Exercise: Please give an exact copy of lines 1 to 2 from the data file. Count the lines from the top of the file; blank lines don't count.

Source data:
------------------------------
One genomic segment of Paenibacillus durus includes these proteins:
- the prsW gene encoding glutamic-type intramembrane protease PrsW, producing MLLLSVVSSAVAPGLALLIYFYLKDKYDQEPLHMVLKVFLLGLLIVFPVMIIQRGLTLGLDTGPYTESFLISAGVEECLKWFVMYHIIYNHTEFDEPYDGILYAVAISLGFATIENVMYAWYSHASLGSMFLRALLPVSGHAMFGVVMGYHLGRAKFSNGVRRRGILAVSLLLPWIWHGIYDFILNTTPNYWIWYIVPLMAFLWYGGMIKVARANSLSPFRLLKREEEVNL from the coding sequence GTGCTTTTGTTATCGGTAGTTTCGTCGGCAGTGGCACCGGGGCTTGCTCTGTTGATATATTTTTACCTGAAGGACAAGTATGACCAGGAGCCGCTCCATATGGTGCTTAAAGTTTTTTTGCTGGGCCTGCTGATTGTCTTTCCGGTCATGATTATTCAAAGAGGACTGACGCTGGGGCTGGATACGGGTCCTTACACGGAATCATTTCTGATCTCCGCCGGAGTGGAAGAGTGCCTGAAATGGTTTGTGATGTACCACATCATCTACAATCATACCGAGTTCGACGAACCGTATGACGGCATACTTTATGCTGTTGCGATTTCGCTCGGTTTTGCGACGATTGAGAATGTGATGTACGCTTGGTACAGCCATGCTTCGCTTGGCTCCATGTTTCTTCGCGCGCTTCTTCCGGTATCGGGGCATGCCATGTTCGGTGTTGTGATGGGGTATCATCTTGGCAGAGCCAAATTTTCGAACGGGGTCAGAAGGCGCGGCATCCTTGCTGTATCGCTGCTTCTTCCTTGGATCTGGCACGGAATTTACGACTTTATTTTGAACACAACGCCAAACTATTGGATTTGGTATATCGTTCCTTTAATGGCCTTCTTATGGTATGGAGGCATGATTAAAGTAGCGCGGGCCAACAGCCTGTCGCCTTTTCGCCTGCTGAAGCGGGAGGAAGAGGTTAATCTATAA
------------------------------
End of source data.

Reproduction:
One genomic segment of Paenibacillus durus includes these proteins:
- the prsW gene encoding glutamic-type intramembrane protease PrsW, producing MLLLSVVSSAVAPGLALLIYFYLKDKYDQEPLHMVLKVFLLGLLIVFPVMIIQRGLTLGLDTGPYTESFLISAGVEECLKWFVMYHIIYNHTEFDEPYDGILYAVAISLGFATIENVMYAWYSHASLGSMFLRALLPVSGHAMFGVVMGYHLGRAKFSNGVRRRGILAVSLLLPWIWHGIYDFILNTTPNYWIWYIVPLMAFLWYGGMIKVARANSLSPFRLLKREEEVNL from the coding sequence GTGCTTTTGTTATCGGTAGTTTCGTCGGCAGTGGCACCGGGGCTTGCTCTGTTGATATATTTTTACCTGAAGGACAAGTATGACCAGGAGCCGCTCCATATGGTGCTTAAAGTTTTTTTGCTGGGCCTGCTGATTGTCTTTCCGGTCATGATTATTCAAAGAGGACTGACGCTGGGGCTGGATACGGGTCCTTACACGGAATCATTTCTGATCTCCGCCGGAGTGGAAGAGTGCCTGAAATGGTTTGTGATGTACCACATCATCTACAATCATACCGAGTTCGACGAACCGTATGACGGCATACTTTATGCTGTTGCGATTTCGCTCGGTTTTGCGACGATTGAGAATGTGATGTACGCTTGGTACAGCCATGCTTCGCTTGGCTCCATGTTTCTTCGCGCGCTTCTTCCGGTATCGGGGCATGCCATGTTCGGTGTTGTGATGGGGTATCATCTTGGCAGAGCCAAATTTTCGAACGGGGTCAGAAGGCGCGGCATCCTTGCTGTATCGCTGCTTCTTCCTTGGATCTGGCACGGAATTTACGACTTTATTTTGAACACAACGCCAAACTATTGGATTTGGTATATCGTTCCTTTAATGGCCTTCTTATGGTATGGAGGCATGATTAAAGTAGCGCGGGCCAACAGCCTGTCGCCTTTTCGCCTGCTGAAGCGGGAGGAAGAGGTTAATCTATAA